Last night I went to the Doctors to see a nurse. I was hoping I could get her to request a detailed blood test for me. I’ve been a little concerned recently because my diet is so restricted. I only eat meat, chicken, fish, fruit, vegetables, nuts and seeds. Other than my past problems ‘upstairs’ and my mental health, I don’t want to discover I have low levels of calcium due to a dairy free diet.
I explained that I was gluten sensitive despite not getting the blood tests done because I thought the Doctor who requested a gluten sensitivity test and coeliac testing was nuts. I also explained that after I was told to consume gluten with every single meal for 10 days straight, I was a little anxious. I started falling off the wagon anyway and even though I wasn’t consuming gluten often, the morsels I did take in affected my mood and emotions so I was happy to just remain GF and avoid being tested.
To my surprise, the nurse agreed with me and said Doctors shouldn’t bother testing patients if there is sufficient evidence that a particular diet works. She also recommended that we all listen to our bodies because that’s the only thing that’s going to tell us when something’s wrong.
Not too long ago I realised that I was no longer getting tummy aches, it was pretty common for me to have them in the mornings but since going GF these are no longer an issue. We discussed it and agreed that perhaps it may have been a symptom of coeliac disease. Either way, the nurse still advised against a blood test – I’m so pleased!
During our conversation we both discussed how we felt about our Doctors and how pointless things have been in the past or how they don’t pick up on certain problems. It’s really interesting to note how much emphasis she put on the fact that Doctors tend to specialilse in certain areas of medicine. For example, one Doctor is a hair and skin specialist whilst she is the lead for illnesses such as asthma. She said unless a Doctor specialises in that field, has a particular interest in it or you have a serious illness which is recognised everywhere then there is a chance the Doctor will do something about it. However, if it isn’t the Doctor’s specialist topic or it’s a ‘minor’ illness, in THEIR eyes, then usually nothing will get done about it. For example, coeliac disease. If you suffer from it, the Doctors will get you tested (and try to kill you in process by advising you to eat gluten everyday for ten days). If you tell a Doctor you think you have gluten sensitivity because you’re grumpy, had an autoimmune disease, have dry skin and several other symptoms then they’ll call you a hypochondriac.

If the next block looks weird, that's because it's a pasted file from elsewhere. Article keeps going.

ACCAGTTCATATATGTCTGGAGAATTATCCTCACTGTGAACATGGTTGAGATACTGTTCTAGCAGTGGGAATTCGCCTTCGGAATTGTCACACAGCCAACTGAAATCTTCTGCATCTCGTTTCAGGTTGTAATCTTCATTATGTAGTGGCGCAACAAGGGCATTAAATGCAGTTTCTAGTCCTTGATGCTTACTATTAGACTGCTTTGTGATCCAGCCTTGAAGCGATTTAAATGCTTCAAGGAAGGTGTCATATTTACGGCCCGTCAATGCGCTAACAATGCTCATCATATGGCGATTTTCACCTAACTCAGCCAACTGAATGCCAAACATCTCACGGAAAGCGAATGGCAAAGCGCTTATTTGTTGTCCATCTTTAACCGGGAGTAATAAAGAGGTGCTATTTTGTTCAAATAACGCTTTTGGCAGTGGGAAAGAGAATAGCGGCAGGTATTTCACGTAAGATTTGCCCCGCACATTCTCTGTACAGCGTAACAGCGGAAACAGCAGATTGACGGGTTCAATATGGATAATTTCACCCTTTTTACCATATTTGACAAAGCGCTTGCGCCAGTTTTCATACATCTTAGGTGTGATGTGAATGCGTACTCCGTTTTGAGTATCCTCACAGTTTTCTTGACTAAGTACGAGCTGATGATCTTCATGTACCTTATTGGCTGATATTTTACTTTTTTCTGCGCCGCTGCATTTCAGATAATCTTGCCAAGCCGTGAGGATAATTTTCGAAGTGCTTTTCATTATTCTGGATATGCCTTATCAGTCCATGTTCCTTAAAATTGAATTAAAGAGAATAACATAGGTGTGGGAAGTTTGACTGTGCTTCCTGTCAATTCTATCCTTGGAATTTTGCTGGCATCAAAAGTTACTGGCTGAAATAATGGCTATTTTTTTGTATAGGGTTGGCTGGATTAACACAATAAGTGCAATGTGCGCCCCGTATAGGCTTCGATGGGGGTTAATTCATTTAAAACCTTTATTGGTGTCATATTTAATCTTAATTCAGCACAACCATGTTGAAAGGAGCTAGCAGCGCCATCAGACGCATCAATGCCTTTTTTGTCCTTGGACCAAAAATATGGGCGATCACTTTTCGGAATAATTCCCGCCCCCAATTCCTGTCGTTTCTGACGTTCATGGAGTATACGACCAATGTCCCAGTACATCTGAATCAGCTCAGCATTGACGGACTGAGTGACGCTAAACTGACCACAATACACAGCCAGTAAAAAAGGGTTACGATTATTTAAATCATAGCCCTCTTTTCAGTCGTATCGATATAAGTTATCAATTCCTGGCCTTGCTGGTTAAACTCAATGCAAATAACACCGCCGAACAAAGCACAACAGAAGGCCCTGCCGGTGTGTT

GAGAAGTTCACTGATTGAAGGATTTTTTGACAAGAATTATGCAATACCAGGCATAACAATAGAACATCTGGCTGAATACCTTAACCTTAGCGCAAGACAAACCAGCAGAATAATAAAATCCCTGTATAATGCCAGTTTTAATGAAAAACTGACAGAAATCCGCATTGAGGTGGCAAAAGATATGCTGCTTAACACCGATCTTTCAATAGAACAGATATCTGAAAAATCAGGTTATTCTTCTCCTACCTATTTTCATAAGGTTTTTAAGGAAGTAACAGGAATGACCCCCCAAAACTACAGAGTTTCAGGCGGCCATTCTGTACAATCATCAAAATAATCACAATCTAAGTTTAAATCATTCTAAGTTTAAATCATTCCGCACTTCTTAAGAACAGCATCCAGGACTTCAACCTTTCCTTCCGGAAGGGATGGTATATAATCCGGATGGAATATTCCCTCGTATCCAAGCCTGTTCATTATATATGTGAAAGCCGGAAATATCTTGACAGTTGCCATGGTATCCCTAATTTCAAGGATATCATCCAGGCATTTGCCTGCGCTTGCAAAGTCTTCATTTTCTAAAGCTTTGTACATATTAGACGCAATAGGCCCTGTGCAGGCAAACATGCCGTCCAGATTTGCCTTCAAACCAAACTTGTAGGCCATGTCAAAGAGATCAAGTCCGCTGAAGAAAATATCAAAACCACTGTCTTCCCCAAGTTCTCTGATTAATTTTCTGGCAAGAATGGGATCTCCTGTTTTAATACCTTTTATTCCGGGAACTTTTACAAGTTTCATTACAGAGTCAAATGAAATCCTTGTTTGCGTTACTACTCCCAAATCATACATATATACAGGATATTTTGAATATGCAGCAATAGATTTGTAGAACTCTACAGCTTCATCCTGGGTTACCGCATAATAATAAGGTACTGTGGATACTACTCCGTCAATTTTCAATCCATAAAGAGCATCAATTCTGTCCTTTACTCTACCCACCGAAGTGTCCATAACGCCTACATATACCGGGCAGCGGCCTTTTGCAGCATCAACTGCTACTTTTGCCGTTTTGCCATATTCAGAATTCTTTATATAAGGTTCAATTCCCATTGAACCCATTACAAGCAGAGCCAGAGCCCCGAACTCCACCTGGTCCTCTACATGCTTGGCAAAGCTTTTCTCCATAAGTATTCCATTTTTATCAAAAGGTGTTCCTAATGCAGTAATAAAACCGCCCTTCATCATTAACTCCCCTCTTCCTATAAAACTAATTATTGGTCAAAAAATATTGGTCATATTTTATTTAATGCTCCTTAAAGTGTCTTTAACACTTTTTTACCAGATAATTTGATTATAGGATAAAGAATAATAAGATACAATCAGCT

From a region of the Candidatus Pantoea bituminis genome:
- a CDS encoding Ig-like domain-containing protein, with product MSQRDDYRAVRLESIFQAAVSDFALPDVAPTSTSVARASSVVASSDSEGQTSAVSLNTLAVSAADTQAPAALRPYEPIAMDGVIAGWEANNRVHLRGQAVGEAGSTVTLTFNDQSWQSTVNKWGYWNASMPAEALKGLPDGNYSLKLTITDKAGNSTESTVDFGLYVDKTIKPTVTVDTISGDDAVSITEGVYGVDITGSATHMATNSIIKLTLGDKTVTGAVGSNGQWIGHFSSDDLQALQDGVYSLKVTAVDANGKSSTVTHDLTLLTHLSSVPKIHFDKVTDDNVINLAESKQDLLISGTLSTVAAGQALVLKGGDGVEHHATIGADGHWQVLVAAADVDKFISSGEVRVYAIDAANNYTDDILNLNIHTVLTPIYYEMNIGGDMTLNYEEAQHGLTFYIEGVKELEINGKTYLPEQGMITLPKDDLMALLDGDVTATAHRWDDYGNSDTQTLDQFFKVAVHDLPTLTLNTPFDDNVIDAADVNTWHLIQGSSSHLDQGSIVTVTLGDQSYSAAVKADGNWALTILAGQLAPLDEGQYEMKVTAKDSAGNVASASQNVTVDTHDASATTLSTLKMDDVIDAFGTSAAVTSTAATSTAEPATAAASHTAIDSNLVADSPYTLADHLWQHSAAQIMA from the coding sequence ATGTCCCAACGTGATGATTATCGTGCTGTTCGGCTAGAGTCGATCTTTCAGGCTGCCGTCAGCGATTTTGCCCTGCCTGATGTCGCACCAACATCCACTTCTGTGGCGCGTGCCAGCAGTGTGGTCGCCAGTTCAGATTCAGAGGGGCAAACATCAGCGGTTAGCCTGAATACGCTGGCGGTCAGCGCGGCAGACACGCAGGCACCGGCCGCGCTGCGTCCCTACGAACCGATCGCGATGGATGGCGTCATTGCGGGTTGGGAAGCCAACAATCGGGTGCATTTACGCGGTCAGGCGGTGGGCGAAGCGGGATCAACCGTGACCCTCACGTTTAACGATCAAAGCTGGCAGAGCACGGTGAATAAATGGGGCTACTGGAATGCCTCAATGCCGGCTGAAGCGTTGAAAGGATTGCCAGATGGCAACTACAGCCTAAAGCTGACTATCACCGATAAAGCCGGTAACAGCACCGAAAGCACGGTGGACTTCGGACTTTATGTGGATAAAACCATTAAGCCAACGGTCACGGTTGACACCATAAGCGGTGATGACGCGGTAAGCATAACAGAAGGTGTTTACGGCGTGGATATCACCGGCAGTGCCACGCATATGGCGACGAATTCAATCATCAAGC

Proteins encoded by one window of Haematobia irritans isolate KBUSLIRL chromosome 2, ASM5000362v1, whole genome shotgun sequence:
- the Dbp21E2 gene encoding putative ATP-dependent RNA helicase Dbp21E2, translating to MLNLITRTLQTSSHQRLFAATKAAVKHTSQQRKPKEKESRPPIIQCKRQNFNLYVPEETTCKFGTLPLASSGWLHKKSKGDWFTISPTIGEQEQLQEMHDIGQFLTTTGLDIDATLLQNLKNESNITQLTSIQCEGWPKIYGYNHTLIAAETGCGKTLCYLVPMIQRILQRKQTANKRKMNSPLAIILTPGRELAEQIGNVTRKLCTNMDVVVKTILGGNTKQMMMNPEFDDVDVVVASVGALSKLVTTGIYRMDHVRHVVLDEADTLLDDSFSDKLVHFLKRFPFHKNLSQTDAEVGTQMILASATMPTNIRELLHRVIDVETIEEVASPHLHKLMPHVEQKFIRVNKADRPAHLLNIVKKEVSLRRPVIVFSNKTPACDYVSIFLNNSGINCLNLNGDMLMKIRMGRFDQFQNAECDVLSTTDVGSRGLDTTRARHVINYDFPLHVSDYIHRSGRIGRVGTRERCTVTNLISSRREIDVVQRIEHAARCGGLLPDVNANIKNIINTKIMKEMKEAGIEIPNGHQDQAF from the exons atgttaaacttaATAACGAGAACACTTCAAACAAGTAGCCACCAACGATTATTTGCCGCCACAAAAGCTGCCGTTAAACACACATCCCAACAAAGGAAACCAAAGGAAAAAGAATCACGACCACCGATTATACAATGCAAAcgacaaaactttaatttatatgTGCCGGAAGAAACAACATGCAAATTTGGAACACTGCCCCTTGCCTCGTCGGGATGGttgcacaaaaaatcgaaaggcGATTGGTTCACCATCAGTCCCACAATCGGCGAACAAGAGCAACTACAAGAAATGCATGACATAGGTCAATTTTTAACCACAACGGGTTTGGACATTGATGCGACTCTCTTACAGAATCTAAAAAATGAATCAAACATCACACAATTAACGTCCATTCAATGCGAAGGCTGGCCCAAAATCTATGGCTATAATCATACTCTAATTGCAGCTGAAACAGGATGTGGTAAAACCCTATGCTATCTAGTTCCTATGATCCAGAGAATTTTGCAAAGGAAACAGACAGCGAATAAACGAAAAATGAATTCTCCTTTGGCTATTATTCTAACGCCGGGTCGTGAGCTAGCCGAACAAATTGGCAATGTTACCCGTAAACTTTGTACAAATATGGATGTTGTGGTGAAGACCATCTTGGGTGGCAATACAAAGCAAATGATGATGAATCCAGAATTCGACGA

This nurse was lovely, she told me to never come see a Doctor ever again unless I had a serious physical problem and I couldn’t agree more. Really. As much as she dislikes those real hypochondriacs who refer to Dr Google and scare the living daylights out of themselves, she praised my googling skills because I did the appropriate research, found a bunch of excellent people (and a Doc!) and implemented their advice. The result was good health, no more symptoms and cheeriness.
She told me to stick to what I’m doing and continue with my research if needed and that I would learn more fellow GFers. Apparently any Tom, Dick or Harry with gluten sensitivity is more useful than surviving medical school. Unless you’re Dr Rodney Ford. He’s a genius, he even has a thesis that’s older than me and what I’ve read of his books so far describe me so well. He was actually the first person I contacted when I considered cutting out gluten from my diet. I sent him a message and within 24 hours I had a reply confirming what I thought and was advised to leave gluten ASAP.
Anyway, I’ve made up my mind that Doctors can be pretty useless. Besides, I’ve have my share of bad experiences with them so I’m going to take pleasure in not having to see them for some time inshaaAllaah..!
If you think you may have gluten sensitivy or coeliac disease, do your research first. You may have rare symptoms and it may be difficult to find information connnecting your symptom(s) to GS but don’t give up at the first hurdle. In fact, try giving up gluten for a few days and see if you feel any better. I don’t encourage consuming processed foods but I know how difficult going GF is, especially if you’re doing it alone. If it helps you and makes your life easier, you may wish to experiment with gluten free foods. In the UK all major supermarkets often have sections dedicated to helping those with allergies with alternative foods.